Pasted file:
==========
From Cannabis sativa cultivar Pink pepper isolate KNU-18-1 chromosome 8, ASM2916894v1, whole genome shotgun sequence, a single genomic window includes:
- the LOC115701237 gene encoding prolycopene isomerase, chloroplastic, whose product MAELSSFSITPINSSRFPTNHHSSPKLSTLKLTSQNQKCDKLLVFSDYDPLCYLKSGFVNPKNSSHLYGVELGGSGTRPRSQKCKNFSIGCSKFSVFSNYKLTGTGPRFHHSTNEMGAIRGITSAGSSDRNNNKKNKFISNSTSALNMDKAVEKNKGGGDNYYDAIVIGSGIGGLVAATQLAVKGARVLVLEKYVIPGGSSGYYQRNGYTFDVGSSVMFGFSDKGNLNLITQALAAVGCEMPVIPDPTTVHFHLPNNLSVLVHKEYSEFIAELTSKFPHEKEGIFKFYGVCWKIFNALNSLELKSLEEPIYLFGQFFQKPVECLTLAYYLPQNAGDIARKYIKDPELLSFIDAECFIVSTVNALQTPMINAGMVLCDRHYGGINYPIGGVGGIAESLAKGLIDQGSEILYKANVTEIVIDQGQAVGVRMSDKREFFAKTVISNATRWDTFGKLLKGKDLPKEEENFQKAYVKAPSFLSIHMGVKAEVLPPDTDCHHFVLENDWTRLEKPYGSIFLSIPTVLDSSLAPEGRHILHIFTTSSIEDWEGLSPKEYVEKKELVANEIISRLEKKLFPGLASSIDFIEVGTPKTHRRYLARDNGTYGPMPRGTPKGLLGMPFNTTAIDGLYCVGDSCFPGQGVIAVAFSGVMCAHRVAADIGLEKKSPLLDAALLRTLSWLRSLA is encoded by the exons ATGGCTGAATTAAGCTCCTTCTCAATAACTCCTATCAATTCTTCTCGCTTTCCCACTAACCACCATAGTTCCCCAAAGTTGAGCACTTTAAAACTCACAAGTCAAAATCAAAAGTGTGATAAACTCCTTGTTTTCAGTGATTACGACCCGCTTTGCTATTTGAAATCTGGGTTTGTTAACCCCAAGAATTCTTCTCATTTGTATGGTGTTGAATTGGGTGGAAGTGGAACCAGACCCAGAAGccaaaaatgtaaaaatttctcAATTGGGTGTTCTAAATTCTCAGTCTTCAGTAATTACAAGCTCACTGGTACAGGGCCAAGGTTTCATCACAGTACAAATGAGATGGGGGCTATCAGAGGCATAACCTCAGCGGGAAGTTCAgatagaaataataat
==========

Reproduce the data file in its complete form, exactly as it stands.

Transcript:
From Cannabis sativa cultivar Pink pepper isolate KNU-18-1 chromosome 8, ASM2916894v1, whole genome shotgun sequence, a single genomic window includes:
- the LOC115701237 gene encoding prolycopene isomerase, chloroplastic, whose product MAELSSFSITPINSSRFPTNHHSSPKLSTLKLTSQNQKCDKLLVFSDYDPLCYLKSGFVNPKNSSHLYGVELGGSGTRPRSQKCKNFSIGCSKFSVFSNYKLTGTGPRFHHSTNEMGAIRGITSAGSSDRNNNKKNKFISNSTSALNMDKAVEKNKGGGDNYYDAIVIGSGIGGLVAATQLAVKGARVLVLEKYVIPGGSSGYYQRNGYTFDVGSSVMFGFSDKGNLNLITQALAAVGCEMPVIPDPTTVHFHLPNNLSVLVHKEYSEFIAELTSKFPHEKEGIFKFYGVCWKIFNALNSLELKSLEEPIYLFGQFFQKPVECLTLAYYLPQNAGDIARKYIKDPELLSFIDAECFIVSTVNALQTPMINAGMVLCDRHYGGINYPIGGVGGIAESLAKGLIDQGSEILYKANVTEIVIDQGQAVGVRMSDKREFFAKTVISNATRWDTFGKLLKGKDLPKEEENFQKAYVKAPSFLSIHMGVKAEVLPPDTDCHHFVLENDWTRLEKPYGSIFLSIPTVLDSSLAPEGRHILHIFTTSSIEDWEGLSPKEYVEKKELVANEIISRLEKKLFPGLASSIDFIEVGTPKTHRRYLARDNGTYGPMPRGTPKGLLGMPFNTTAIDGLYCVGDSCFPGQGVIAVAFSGVMCAHRVAADIGLEKKSPLLDAALLRTLSWLRSLA is encoded by the exons ATGGCTGAATTAAGCTCCTTCTCAATAACTCCTATCAATTCTTCTCGCTTTCCCACTAACCACCATAGTTCCCCAAAGTTGAGCACTTTAAAACTCACAAGTCAAAATCAAAAGTGTGATAAACTCCTTGTTTTCAGTGATTACGACCCGCTTTGCTATTTGAAATCTGGGTTTGTTAACCCCAAGAATTCTTCTCATTTGTATGGTGTTGAATTGGGTGGAAGTGGAACCAGACCCAGAAGccaaaaatgtaaaaatttctcAATTGGGTGTTCTAAATTCTCAGTCTTCAGTAATTACAAGCTCACTGGTACAGGGCCAAGGTTTCATCACAGTACAAATGAGATGGGGGCTATCAGAGGCATAACCTCAGCGGGAAGTTCAgatagaaataataat